RTL SDR Expansion Card

Over the past few weeks I’ve been working on an RTL SDR expansion card.
The plan is to post updates here.

I previously posted about this project here, after reverse engineering the RTL SDR schematic and getting most of the way done with designing a board.
Since I can’t find the chips online, the plan is to take the rtl2832u and r820t2 chips out of a cheap RTL SDR, which unfortunately raises the barrier to entry by quite a bit.
For that reason, among others, I don’t plan on selling these (at least not at a reasonable price or in large quantities) unless I get access to the chips. Either way, I’ll release the design so those crazy enough to desolder QFN chips can make one.

Since that first post, I finished and ordered a version of the board for testing:

…And desoldered (and measured) every component other than the QFN chips on the donor RTL SDR (sorry about the uncleaned flux)


  • Design and print a case
  • Desolder the rtl2832u and r820t2
  • Wait for the parts to arrive
  • Solder the parts to the board
  • Test it
  • Release the design as open source, probably after I get it working

You’ve probably already seen this, but @John_Mayson shared that the internals of a Nooelec NESDR Nano 3 (which uses the same rtl2832u and r820t2 chips) already fit mostly inside of the USB-A expansion card without any soldering required.

More info here.

It does stick out a little bit, although if you removed the USB-A connector from the SDR and soldered a USB-C connector in its place (instead of just using a small adapter) it would probably fit fully within an expansion card (it might fit within a headphone expansion card, the hole looks to be roughly the correct size). That would still be simpler than what you’re doing.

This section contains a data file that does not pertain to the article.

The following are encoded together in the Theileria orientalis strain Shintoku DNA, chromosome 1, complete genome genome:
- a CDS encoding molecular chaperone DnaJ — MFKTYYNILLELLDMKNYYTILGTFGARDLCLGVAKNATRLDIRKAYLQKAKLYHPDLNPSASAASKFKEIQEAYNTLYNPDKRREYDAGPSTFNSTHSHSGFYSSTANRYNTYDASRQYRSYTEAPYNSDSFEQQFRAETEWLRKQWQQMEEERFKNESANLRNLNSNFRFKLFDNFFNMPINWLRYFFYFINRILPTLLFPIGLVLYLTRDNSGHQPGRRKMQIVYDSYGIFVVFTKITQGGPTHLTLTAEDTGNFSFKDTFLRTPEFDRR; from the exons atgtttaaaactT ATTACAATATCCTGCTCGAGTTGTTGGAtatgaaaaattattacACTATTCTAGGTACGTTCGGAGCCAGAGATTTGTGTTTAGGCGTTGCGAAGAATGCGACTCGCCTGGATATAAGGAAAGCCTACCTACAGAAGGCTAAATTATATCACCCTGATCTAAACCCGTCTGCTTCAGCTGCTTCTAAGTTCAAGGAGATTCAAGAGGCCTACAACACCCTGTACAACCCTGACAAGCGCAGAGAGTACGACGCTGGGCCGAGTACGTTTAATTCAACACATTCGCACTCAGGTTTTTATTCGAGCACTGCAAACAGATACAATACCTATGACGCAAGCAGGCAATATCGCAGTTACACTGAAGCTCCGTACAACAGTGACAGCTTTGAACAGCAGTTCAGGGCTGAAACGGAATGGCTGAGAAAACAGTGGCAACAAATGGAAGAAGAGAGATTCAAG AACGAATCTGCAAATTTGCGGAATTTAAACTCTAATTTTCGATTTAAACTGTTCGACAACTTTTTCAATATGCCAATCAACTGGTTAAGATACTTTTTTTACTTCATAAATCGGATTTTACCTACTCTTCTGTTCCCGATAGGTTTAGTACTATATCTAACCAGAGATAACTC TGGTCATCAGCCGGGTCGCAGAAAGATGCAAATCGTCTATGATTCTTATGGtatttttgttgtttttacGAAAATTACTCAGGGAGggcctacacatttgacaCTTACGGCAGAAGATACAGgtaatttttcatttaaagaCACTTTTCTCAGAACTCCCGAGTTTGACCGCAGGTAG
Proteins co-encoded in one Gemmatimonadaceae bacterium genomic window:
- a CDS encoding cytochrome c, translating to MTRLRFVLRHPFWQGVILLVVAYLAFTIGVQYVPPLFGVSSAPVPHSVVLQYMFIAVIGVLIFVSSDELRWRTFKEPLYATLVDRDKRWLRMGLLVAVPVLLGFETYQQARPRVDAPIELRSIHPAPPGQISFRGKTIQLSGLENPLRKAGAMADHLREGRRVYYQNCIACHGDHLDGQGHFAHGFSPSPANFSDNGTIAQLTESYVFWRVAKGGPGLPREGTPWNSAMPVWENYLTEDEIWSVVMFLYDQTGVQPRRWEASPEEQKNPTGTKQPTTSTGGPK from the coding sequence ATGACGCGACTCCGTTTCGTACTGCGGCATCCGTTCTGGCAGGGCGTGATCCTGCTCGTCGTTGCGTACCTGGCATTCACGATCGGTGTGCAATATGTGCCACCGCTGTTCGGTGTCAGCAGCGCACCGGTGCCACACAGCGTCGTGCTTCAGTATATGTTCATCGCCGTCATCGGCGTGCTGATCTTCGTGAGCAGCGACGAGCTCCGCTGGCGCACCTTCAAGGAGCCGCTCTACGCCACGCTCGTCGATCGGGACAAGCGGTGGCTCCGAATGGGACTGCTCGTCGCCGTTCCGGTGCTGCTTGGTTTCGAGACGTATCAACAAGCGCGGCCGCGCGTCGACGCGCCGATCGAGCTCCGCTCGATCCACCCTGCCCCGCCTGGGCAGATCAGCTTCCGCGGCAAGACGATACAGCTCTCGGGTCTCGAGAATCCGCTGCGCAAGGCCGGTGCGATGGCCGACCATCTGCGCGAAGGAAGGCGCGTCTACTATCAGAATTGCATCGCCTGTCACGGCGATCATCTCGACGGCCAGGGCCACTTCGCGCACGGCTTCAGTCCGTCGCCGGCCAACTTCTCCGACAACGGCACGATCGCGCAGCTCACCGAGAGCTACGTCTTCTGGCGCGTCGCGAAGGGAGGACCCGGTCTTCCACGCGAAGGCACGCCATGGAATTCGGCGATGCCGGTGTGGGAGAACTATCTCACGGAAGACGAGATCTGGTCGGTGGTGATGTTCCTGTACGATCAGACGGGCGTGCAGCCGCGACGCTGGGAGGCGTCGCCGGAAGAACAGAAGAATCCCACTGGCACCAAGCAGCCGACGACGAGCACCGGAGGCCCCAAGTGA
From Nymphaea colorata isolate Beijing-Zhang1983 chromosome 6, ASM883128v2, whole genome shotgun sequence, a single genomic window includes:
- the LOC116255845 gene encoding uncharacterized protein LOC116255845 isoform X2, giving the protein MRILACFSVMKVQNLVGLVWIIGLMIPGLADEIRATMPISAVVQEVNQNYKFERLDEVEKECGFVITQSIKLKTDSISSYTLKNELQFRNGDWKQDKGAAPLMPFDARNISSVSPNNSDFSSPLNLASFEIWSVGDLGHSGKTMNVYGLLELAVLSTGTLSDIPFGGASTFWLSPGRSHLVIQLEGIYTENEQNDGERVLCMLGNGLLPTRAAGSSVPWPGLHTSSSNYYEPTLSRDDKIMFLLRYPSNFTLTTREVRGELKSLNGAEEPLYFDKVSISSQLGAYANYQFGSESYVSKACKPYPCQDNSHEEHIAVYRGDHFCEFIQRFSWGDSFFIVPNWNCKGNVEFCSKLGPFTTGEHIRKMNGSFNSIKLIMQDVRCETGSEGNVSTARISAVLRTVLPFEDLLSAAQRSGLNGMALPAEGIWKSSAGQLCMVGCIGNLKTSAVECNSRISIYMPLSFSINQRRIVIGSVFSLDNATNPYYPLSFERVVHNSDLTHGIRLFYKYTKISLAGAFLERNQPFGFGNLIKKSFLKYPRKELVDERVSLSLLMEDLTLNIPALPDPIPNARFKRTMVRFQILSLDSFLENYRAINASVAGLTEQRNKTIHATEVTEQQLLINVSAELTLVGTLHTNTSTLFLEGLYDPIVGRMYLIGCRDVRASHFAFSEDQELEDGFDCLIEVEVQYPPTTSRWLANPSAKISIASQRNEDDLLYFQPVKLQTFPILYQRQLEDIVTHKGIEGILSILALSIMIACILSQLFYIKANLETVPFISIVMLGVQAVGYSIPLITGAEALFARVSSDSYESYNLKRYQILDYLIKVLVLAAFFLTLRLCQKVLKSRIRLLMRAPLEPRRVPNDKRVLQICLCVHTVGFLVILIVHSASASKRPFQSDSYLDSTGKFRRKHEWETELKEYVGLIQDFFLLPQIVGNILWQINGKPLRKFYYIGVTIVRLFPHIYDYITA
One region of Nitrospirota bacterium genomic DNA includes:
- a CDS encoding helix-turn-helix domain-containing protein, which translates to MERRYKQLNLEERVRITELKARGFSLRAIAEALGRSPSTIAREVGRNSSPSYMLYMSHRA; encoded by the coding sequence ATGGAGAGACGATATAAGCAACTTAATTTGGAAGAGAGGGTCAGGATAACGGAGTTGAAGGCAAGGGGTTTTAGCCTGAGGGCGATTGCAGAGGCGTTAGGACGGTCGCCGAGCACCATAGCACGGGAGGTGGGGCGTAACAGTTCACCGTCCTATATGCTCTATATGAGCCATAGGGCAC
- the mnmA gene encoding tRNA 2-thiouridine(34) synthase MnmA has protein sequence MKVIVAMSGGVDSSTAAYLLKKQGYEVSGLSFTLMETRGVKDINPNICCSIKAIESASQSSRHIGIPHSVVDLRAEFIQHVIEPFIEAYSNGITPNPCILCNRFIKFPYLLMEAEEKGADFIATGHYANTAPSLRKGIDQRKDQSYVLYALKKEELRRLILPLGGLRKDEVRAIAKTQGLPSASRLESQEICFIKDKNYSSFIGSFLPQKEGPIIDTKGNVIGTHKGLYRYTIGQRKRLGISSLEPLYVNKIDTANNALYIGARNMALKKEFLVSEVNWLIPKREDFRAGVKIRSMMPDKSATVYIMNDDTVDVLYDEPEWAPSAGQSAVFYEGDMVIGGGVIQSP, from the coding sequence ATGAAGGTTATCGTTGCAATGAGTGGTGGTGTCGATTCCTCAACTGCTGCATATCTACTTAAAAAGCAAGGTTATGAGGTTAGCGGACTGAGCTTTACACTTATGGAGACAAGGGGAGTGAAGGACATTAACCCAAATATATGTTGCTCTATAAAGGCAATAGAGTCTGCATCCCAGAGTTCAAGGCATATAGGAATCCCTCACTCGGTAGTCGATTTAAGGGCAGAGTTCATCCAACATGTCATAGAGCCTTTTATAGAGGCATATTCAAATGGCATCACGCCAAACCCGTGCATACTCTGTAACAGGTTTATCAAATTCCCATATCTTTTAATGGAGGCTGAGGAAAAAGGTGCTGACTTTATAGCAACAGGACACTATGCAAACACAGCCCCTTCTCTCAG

I saw that in the SDR idea thread, but it didn’t have photos and I couldn’t find it on archive.org, so this is the first time seeing just how much smaller the NESDR nano 3 is compared to the card. Knowing that a NESDR Nano 3 can fit within the card slot actually inspired me to go ahead with this project.

That would still be simpler than what you’re doing.

That is true, but I’m more doing this because I find it fun, and because I get to learn about designing PCBs. I also prefer an SMA connector since it gives me more flexibility with antennas.

Another thing to point out here is that I’m only putting components on one side of the board. The Nano needs to cram things in on both sides, and it looks like it uses a linear regulator for the 1.2v rail which would generate more heat.


I can’t express how much I would like this. Keep the updates coming!

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This is more of a minor update, but there won’t be much else to say until the PCBs arrive.

For the case, the SMA connector is the only thing I need to modify the example case for. I’m not quite sure how that connector will fit physically, so I’m just getting the example case printed for now.

I desoldered the chips a few days ago, and managed to clean up the board a bit too:

I’m somewhat worried that I damaged the chips with the amount of heat applied, but I do have a few extra SDRs ready for sacrifice if anything goes wrong.

Here’s the back for reference, already flipped and aligned with the front:

Bonus 3D render with component models:

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Considering it’ll already have a connector on it, why not have the SMA on a small jumper wire? Alternately, you could look at using an SMC connector or a smaller one.